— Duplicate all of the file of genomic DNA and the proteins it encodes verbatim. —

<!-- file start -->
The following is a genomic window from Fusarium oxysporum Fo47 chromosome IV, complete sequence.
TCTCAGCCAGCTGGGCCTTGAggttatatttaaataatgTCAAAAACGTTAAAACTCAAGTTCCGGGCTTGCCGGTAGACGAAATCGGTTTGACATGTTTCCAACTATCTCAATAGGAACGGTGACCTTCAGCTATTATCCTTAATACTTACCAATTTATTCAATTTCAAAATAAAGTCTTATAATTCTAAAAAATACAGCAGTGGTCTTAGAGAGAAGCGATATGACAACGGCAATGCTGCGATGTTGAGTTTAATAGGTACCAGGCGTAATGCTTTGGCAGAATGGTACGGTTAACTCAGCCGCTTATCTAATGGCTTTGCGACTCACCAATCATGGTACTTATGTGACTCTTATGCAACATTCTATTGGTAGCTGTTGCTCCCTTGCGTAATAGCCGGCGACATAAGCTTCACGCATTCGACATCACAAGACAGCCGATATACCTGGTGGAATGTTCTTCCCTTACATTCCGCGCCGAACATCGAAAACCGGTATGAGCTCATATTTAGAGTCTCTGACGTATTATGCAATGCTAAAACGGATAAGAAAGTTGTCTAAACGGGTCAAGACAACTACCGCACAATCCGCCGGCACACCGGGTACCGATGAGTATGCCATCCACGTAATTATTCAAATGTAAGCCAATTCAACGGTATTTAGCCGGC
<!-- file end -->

The following is a genomic window from Fusarium oxysporum Fo47 chromosome IV, complete sequence.
TCTCAGCCAGCTGGGCCTTGAggttatatttaaataatgTCAAAAACGTTAAAACTCAAGTTCCGGGCTTGCCGGTAGACGAAATCGGTTTGACATGTTTCCAACTATCTCAATAGGAACGGTGACCTTCAGCTATTATCCTTAATACTTACCAATTTATTCAATTTCAAAATAAAGTCTTATAATTCTAAAAAATACAGCAGTGGTCTTAGAGAGAAGCGATATGACAACGGCAATGCTGCGATGTTGAGTTTAATAGGTACCAGGCGTAATGCTTTGGCAGAATGGTACGGTTAACTCAGCCGCTTATCTAATGGCTTTGCGACTCACCAATCATGGTACTTATGTGACTCTTATGCAACATTCTATTGGTAGCTGTTGCTCCCTTGCGTAATAGCCGGCGACATAAGCTTCACGCATTCGACATCACAAGACAGCCGATATACCTGGTGGAATGTTCTTCCCTTACATTCCGCGCCGAACATCGAAAACCGGTATGAGCTCATATTTAGAGTCTCTGACGTATTATGCAATGCTAAAACGGATAAGAAAGTTGTCTAAACGGGTCAAGACAACTACCGCACAATCCGCCGGCACACCGGGTACCGATGAGTATGCCATCCACGTAATTATTCAAATGTAAGCCAATTCAACGGTATTTAGCCGGC